Dealing with harassment isn't that easy

I recently stumbled across a post called Cuppy, aka the anti-feminist, which was written in response to Brinstar’s I Reject the ‘Big Boys’ post. There’s actually a lot in it that I disagree on, but I’m going to focus on just one of her arguments.

One of the things that Cuppycake argues is as follows:

When you play in a video game, no one cares what gender or race you are except the immature idiots who you wouldn’t want to associate or group with anyway. Learn to avoid the immaturity and the disrespectful people and familiarize yourself with the ignore button and the fact that you can always meet new friends. Quit lumping all the men into this stereotype of “asshole, hardassed, disrespectful, immature, condescending jerks” and instead find yourself embracing the differences in people in the gaming culture. Just like the real world, you have people you need to avoid and distance yourself from and others that you will want to become closer to. The glory of current MMO’s is the ability to talk in private chats, to use ignore features, to join guilds, to pick and choose who you group with, to use chat profanity filters. We really can make gaming an enjoyable experience if we choose to and put a bit of effort into it.

I think that there are too many over-simplifications in her argument, starting with the way that she represents the opposing view and ending with the way she presents personal action as the solution to the problem of harassment.

I. If you’re not the problem, you’re not the problem. But some men are.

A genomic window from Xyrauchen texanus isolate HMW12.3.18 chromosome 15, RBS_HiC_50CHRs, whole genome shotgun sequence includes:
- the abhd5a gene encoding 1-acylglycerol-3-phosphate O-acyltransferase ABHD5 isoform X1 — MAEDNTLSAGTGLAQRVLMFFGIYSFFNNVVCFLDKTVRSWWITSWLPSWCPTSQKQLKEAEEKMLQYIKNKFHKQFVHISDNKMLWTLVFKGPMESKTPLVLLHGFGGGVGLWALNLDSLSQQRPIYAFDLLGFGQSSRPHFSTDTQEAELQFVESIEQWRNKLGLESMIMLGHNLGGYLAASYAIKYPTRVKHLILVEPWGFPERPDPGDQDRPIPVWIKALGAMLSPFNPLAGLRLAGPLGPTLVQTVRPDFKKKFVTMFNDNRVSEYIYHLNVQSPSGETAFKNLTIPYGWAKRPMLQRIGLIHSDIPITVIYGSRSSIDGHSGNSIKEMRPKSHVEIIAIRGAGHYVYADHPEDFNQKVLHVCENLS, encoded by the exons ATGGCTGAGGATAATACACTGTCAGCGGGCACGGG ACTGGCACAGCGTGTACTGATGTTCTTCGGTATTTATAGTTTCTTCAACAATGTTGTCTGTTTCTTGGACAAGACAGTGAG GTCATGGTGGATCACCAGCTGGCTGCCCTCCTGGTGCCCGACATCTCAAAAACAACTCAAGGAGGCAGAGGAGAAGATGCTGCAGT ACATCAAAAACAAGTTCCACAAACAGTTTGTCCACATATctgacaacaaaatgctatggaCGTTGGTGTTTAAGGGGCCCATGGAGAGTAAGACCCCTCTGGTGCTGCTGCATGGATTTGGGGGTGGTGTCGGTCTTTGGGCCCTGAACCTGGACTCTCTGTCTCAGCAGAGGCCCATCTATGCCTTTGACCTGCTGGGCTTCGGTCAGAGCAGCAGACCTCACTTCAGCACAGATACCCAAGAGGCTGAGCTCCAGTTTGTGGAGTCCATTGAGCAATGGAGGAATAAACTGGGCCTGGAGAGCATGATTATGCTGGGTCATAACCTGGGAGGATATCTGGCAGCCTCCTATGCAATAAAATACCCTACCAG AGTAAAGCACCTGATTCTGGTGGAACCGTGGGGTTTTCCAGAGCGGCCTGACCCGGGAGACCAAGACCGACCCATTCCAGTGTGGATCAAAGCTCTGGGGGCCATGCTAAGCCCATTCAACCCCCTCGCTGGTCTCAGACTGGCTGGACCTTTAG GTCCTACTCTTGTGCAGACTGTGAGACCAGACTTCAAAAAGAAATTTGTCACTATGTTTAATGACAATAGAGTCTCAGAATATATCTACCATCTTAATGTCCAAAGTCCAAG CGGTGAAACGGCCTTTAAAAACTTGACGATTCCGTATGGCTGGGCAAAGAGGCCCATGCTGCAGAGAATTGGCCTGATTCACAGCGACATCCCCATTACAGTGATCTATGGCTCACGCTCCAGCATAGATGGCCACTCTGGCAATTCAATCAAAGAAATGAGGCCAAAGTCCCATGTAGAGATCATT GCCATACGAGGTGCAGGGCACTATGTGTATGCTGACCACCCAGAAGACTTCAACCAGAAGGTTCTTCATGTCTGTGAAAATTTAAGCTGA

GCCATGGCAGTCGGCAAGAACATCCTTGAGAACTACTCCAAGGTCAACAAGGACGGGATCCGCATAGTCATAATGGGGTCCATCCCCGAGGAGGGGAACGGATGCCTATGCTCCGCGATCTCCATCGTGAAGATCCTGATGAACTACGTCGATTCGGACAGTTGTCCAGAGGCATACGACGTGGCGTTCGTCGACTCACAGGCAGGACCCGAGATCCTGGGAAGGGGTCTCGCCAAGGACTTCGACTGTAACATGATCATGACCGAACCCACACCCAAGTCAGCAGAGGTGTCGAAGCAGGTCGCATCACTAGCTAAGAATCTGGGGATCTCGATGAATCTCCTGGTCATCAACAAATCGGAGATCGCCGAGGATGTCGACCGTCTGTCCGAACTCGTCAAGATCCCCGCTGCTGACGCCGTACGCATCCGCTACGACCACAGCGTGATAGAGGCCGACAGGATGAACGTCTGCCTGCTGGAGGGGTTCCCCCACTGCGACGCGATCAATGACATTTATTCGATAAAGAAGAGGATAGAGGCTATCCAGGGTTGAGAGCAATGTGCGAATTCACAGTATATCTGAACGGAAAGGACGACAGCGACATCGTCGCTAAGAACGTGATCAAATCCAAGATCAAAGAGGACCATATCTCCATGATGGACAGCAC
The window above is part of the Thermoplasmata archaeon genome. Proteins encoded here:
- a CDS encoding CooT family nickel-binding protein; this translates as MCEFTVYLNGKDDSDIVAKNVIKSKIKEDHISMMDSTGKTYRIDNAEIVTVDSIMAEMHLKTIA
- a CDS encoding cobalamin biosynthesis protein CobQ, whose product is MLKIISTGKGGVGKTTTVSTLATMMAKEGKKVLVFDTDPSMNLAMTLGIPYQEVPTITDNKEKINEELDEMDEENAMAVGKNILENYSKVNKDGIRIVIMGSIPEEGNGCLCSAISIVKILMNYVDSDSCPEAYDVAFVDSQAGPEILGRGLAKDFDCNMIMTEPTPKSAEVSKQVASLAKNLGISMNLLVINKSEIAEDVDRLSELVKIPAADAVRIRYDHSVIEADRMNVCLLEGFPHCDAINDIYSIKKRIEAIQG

Quit lumping all the men into this stereotype of “asshole, hardassed, disrespectful, immature, condescending jerks” and instead find yourself embracing the differences in people in the gaming culture.

No one is “lumping all the men” into that stereotype, but rather commenting on the general attitude of many men who populate the gaming community. An attitude of which the prevalence can be backed up by various sources, including personal accounts, reading the comments at mainstream sites such as Kotaku and Destructoid, and logging into heavily male-dominated games like World of Warcraft and listening to the general chat channels. Jade Reporting has a Harassment category for a reason, blog posts like Harassment, silencing, and gaming communities didn’t happen without the contribution of many gamers who happened to be male, and studies like Sexism in World of Warcraft aren’t telling female gamers anything we haven’t experienced ourselves.

Harassment is a real problem in the gaming blogsphere, and the vast majority of it is perpetrated by men. While you can argue about the potential reasons behind this (men are the majority of players in games and communities in which harassment occurs, men are taught to be harassers, etc), the fact remains that there is ample evidence to back up generalizations about men and harassment and so telling people to “[q]uit lumping all the men into this stereotype” isn’t a useful argument to make in the least.

II. It’s your job to spot the assholes!

Learn to avoid the immaturity and the disrespectful people and familiarize yourself with the ignore button and the fact that you can always meet new friends.